In its fifth year, Madison Craft Beer Week has grown into an enormous celebration of fine fermentation.
This year there are more than 380 events spread out among 10 days beginning Friday and more than 130 bars, restaurants, breweries, bottle shops, golf courses and libraries. With so much going on — both in quality and quantity — if there’s one focus of Beer Week, it’s Common Thread. The collaborative beer made expressly for Beer Week becomes a communal experience of thousands of people sharing the same flavors and aromas, comparing tasting notes with one another and judging it against previous iterations.
This year, Common Thread has a little extra juice to it: Its concept, development and actual brewing was led by women brewers. It also happens to be the best Common Thread yet, in my view.
In the previous three years, Common Thread has been a collaboration brew in the truest sense. Scott Manning of Vintage Brewing, Rob LoBreglio from the Great Dane and Mark Knoebl from Grumpy Troll have usually led the process, but brewers from nearly every Madison-area brewery have offered recipe tweaks while also taking part in the physical work of brewing the beer.
This year Common Thread speaks in a more singular voice, that of Rochelle Francois, assistant brewer at Wisconsin Brewing Co. in Verona.
During a trip to Great American Beer Festival in Denver last fall, Francois became interested in the Pink Boots Society, a network of women in various aspects of the brewing industry.
She was surprised to find there was no Wisconsin chapter of Pink Boots and set about creating one, connecting with women working in breweries across the state.
Along the way Francois pitched the idea of women leading the 2015 Common Thread, which was well received by Robyn Klinge, Madison Craft Beer Week co-founder and leader of the local beer appreciation group Females Enjoying Microbrews.
Francois made an “executive decision” about the style, Belgian tripel, and a women’s brew day at Wisconsin Brewing in January became the de facto first meeting of Pink Boots Wisconsin and a pilot batch of the final recipe of this year’s Common Thread.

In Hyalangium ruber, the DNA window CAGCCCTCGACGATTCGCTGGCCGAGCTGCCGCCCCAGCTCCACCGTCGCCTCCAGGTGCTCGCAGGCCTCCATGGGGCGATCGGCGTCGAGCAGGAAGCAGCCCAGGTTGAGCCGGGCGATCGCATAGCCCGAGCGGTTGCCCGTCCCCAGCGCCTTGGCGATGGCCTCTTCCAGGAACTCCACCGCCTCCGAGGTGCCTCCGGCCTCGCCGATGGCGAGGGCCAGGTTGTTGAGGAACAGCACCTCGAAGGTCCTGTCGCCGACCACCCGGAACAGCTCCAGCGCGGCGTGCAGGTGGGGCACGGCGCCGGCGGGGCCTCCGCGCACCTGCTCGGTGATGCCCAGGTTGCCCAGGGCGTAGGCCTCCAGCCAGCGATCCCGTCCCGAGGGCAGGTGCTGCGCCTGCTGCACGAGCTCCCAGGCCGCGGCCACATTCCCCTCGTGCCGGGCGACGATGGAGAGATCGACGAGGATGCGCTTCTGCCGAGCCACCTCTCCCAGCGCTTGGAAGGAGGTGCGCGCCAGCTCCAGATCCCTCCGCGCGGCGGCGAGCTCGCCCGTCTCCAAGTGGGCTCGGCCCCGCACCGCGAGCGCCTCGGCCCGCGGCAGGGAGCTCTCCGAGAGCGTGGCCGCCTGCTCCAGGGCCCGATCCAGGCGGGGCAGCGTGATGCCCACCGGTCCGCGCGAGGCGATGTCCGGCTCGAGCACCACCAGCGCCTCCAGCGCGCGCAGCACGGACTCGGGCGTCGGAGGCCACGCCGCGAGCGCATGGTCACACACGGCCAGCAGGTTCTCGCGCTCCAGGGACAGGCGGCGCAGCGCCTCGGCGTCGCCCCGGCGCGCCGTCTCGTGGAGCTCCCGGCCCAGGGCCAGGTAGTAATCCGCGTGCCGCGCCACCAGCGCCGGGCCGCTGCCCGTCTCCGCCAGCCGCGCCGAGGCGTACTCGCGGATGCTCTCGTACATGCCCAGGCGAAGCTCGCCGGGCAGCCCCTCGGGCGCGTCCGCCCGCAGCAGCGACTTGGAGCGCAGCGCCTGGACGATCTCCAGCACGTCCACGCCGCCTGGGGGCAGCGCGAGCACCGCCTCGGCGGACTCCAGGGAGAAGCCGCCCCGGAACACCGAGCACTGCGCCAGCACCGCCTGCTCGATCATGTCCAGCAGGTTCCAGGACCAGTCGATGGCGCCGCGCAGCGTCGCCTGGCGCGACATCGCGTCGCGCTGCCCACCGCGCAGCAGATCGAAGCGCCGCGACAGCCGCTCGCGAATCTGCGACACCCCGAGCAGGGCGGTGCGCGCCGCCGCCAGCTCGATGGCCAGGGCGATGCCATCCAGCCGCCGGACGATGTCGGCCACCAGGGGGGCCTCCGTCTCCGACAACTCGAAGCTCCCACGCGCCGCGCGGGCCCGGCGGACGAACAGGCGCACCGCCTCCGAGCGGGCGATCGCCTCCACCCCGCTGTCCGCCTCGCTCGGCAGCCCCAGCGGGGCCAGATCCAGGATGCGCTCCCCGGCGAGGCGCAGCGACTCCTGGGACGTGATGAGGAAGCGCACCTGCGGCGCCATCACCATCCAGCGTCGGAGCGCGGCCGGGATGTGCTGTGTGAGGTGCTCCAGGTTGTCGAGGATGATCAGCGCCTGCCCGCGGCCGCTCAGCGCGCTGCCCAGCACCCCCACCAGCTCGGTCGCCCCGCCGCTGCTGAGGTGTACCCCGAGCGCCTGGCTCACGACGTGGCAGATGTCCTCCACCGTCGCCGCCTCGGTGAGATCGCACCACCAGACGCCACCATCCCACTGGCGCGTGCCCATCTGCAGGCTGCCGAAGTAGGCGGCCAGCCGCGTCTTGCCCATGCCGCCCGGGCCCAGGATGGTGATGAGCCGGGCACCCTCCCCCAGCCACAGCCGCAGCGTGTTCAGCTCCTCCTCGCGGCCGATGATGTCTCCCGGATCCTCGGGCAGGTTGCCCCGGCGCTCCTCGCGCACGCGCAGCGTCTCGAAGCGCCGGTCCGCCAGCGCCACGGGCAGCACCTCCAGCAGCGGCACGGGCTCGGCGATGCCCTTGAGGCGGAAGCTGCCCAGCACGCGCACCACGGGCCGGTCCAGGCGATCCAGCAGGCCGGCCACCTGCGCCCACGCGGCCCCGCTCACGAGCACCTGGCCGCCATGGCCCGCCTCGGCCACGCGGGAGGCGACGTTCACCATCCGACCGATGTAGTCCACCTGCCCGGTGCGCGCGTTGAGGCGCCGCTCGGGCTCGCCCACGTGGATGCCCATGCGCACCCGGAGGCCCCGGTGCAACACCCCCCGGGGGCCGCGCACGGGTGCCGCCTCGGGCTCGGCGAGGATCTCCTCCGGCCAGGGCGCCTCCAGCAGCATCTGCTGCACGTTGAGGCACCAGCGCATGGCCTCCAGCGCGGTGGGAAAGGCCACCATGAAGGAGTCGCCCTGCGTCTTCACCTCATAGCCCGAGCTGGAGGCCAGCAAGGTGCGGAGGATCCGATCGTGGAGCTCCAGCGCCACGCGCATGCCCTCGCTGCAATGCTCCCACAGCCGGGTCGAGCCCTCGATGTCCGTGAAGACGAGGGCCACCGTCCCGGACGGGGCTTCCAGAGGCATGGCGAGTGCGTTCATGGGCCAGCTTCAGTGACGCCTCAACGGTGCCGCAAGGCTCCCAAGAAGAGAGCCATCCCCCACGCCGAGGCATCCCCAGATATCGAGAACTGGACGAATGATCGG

More than a dozen women in the state’s beer industry contributed the usual refinements in recipe, technique and physical labor, including shouldering eight 55-pound sacks of Belgian candi sugar to dump into the brew kettle.
To bring in more women, Common Thread cast a wider net of collaborators this year, bringing in three brewmasters — Allyson Rolph of Thirsty Pagan Brewing in Superior, Jamie Baertsch of Wisconsin Dells Brewing and Ashley Kinart of Capital Brewery in Middleton — as well as beer women from as far as La Crosse, Green Bay and Potosi.
While Common Thread brew day is always a showcase of the tight bonds among local brewers, the March 7 full-scale brew for the 2015 edition had a little extra camaraderie, Francois said, “mostly because I don’t think any of us realized how many women brewers there are in this state.”
Earlier, as Francois weighed style options, she was mindful of how the beer would be perceived, and Klinge said Francois’ suggestion of the Belgian tripel was exactly what she had been thinking.
“I think both of us had in our minds that we didn’t want anything typically perceived as girly,” Klinge said. “Nothing pink, no light lagers, nothing with fruit.”
The tripel is none of that, and this Common Thread is spot-on for the venerable style.
It pours a hazy gold with an enticing aroma of lemony citrus, bubblegum and malty sweetness.
A sip reveals a swirl of flavors, with the Belgian triumvirate of banana, bubblegum and clove-like spiciness enveloping a big, lush sweetness from the malt and candi sugar.
Common Thread is juicy and full-bodied, but a dry finish keeps it highly repeatable. Only a touch of alcohol warmth on the finish belies its sneaky-strong 8.3 percent ABV — an attribute that Francois found appealing as not stereotypically feminine.
The beer — 60 barrels were made this year, less than the 80 barrels of Bohemian pilsner for 2014 — debuts Thursday night at Wisconsin Brewing’s tap room but will be widely available at restaurants and bars participating in Beer Week.
While Francois, Klinge, and Kinart said 2015 Common Thread’s story might elevate its profile and entice some people to try it, they rejected the notion that it was intended to specifically bring more women into craft beer. Tastes don’t follow gender lines, they said.
“I never think that our gender should affect who drinks what beer,” Klinge said. “Who cares? Is the beer good? Drink it.”
The women-led Common Thread is instead a showcase that yes, there are women brewers and yes, they can do exactly what the guys can do — in the brewhouse and elsewhere in the industry.
“I think a lot of women aren’t aware that this is a career option for them,” Klinge said. “So I think the exposure that this beer is getting brings that to the public mindset and makes it a viable option for women to pursue as a career.”